Measure What Matters: Long-term Value Creation Will Always RULE

Measure What Matters: Long-term Value Creation Will Always RULE

The challenge before CEOs/founders is to make sure that the post-pandemic frictions are still relevant in their missions. I noted how some people are giving up coffee, after surviving lockdown without Starbucks. Yes, nothing bad happened without the coffee rituals. So, post-pandemic, they are now saving that $6 per cup of coffee, causing massive dislocations in the friction space for some coffee providers like Starbucks. So, even though coffee remains a market-fit product, the pandemic has changed it, at least for now. That is a change in a market and must be modelled in the playbook.

You cannot afford to be pursuing pandemic-fit opportunities, losing insights on the durable market-fit ones. You need to think long-term even as you take care of today’s opportunities: long-term (not ephemeral) value creation will always RULE.

Yes, as U.S. doctors abandon tele-medicine despite the optimism during the pandemic, many providers are learning that old habits do not just die easily. Tele-medicine does not fit into the insurance business model and doctors, especially in small clinics, struggle to get paid. But with in-person visits, insurers pay faster. So, fixing this paralysis in the U.S. will not come via just a better tele-medicine product, but rather, fixing the insurance framework. Until you measure, you will not understand what is driving the numbers.

Physicians initially responded to these changes. Based on a sample of more than 50,000 clinicians who are clients of Phreesia, a health care technology company where two of us (D.L. and H.H.) work, we saw a sudden and dramatic rise in telemedicine (see the chart below). From almost no telemedicine visits before the pandemic struck in the U.S., by early April almost 14% of the usual weekly number of pre-pandemic visits were being conducted via telemedicine. The assumption among many was that, after witnessing the benefits of telemedicine, physicians and patients would embrace it and growth would continue.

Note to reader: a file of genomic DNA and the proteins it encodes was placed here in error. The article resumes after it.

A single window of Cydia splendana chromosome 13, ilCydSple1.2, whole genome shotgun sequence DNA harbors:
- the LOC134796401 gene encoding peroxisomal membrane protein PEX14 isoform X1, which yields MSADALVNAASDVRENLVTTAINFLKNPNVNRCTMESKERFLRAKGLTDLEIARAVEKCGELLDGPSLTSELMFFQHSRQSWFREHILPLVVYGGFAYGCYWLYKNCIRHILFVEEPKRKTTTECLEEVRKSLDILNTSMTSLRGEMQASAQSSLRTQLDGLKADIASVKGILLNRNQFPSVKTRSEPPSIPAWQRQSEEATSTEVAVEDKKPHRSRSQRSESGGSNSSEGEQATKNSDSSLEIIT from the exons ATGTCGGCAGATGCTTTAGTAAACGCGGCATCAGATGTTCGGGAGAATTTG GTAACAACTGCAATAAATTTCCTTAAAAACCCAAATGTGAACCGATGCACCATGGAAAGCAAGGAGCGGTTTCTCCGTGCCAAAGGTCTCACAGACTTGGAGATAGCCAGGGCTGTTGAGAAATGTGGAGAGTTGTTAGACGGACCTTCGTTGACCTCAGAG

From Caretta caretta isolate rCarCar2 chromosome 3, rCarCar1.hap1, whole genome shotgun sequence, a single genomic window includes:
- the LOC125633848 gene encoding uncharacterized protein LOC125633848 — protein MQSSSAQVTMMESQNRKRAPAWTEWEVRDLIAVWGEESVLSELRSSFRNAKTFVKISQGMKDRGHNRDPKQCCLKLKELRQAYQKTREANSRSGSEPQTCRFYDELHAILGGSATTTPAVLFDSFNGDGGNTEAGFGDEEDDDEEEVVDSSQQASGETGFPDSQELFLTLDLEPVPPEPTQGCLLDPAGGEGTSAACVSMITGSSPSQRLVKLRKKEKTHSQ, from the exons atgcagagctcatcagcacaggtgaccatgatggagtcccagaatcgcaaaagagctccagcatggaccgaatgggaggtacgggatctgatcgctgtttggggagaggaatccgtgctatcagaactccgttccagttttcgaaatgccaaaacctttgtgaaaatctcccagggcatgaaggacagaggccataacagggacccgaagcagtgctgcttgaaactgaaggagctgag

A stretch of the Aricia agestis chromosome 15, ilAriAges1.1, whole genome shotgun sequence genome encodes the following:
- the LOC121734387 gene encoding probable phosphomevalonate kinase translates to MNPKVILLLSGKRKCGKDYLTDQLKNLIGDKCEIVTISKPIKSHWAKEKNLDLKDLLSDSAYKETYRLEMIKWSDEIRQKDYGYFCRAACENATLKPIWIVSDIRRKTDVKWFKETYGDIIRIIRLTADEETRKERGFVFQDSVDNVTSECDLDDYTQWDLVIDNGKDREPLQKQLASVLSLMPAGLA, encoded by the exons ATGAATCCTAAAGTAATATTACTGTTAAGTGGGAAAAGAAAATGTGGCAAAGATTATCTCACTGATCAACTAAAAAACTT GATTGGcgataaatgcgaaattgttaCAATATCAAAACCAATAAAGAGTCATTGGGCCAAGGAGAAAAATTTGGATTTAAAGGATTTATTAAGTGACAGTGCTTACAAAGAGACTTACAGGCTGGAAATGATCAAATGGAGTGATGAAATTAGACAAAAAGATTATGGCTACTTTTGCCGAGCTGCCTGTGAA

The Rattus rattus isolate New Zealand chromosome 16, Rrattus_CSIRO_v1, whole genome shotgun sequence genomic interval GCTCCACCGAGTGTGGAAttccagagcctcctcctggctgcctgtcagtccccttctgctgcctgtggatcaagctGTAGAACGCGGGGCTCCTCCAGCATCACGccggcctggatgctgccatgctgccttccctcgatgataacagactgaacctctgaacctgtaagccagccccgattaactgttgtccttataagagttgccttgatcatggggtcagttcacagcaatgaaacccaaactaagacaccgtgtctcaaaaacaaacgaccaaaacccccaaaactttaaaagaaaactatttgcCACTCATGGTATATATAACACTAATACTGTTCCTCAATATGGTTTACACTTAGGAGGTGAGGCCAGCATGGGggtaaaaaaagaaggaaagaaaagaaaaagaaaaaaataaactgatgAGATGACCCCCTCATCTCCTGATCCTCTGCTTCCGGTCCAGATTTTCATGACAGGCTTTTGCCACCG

That hasn’t happened. In fact, the use of telemedicine is now steadily declining and during the week of June 14 was used for only 8% of the usual pre-pandemic number of visits.


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One thought on “Measure What Matters: Long-term Value Creation Will Always RULE

  1. If you treat someone of headache, only for the person to go home with stomach ache; it’s hard to conclude that the person has been treated, because sickness hasn’t gone away.

    What we call solutions most times introduce more problems, and if on the balance, the new problems outweigh the solutions, people will abandon it and revert to what they were managing, prior to the new ineffective cure.

    As long as the benefits surpass the downside, you will stand a chance, but if you are creating more problems for people, in the name of trend or new world order, you will run out of luck.

    As always, your sole business remains making complex or complicated things simple, unfortunately many people have ended up delivering the opposite; and the frustration continues…


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